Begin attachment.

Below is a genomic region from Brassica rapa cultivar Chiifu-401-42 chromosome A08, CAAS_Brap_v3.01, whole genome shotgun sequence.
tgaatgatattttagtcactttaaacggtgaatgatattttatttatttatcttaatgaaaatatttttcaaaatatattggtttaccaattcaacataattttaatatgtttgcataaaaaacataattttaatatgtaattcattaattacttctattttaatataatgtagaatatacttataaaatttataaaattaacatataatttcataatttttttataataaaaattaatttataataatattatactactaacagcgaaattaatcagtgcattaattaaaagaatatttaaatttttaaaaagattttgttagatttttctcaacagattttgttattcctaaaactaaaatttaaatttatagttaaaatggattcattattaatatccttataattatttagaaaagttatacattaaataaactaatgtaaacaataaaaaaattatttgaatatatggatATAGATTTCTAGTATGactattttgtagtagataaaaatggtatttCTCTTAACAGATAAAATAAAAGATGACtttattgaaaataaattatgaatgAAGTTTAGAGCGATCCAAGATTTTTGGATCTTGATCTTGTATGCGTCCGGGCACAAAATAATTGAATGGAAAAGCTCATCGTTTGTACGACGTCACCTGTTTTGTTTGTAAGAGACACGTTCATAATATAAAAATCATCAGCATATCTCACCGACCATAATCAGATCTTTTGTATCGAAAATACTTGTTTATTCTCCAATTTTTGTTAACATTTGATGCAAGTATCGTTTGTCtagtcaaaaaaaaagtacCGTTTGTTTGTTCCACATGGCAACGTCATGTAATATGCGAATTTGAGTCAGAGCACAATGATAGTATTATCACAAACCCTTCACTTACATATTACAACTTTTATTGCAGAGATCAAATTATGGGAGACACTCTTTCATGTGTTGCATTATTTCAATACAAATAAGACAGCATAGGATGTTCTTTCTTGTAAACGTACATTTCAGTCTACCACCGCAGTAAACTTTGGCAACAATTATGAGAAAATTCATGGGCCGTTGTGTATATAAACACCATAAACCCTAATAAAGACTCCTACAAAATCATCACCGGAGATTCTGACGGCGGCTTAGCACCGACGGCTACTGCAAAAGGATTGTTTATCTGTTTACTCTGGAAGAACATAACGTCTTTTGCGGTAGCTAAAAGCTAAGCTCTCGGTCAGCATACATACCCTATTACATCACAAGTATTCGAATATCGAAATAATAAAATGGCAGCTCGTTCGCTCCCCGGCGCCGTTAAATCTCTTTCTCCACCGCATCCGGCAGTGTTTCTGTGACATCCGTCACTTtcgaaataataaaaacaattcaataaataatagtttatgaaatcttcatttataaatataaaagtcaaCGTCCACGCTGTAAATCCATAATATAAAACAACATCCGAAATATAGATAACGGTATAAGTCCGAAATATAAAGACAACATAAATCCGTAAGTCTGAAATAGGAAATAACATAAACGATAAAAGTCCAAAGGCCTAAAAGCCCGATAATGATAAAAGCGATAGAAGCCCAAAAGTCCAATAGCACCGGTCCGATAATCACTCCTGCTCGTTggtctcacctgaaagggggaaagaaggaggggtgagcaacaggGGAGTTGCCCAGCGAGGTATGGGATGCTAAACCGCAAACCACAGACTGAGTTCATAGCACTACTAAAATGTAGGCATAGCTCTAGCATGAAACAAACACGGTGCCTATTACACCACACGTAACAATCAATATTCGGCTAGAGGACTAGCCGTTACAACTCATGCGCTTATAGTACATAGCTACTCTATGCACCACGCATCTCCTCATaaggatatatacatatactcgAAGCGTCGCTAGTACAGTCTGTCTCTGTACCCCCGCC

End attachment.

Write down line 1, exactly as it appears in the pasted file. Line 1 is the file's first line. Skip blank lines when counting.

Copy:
Below is a genomic region from Brassica rapa cultivar Chiifu-401-42 chromosome A08, CAAS_Brap_v3.01, whole genome shotgun sequence.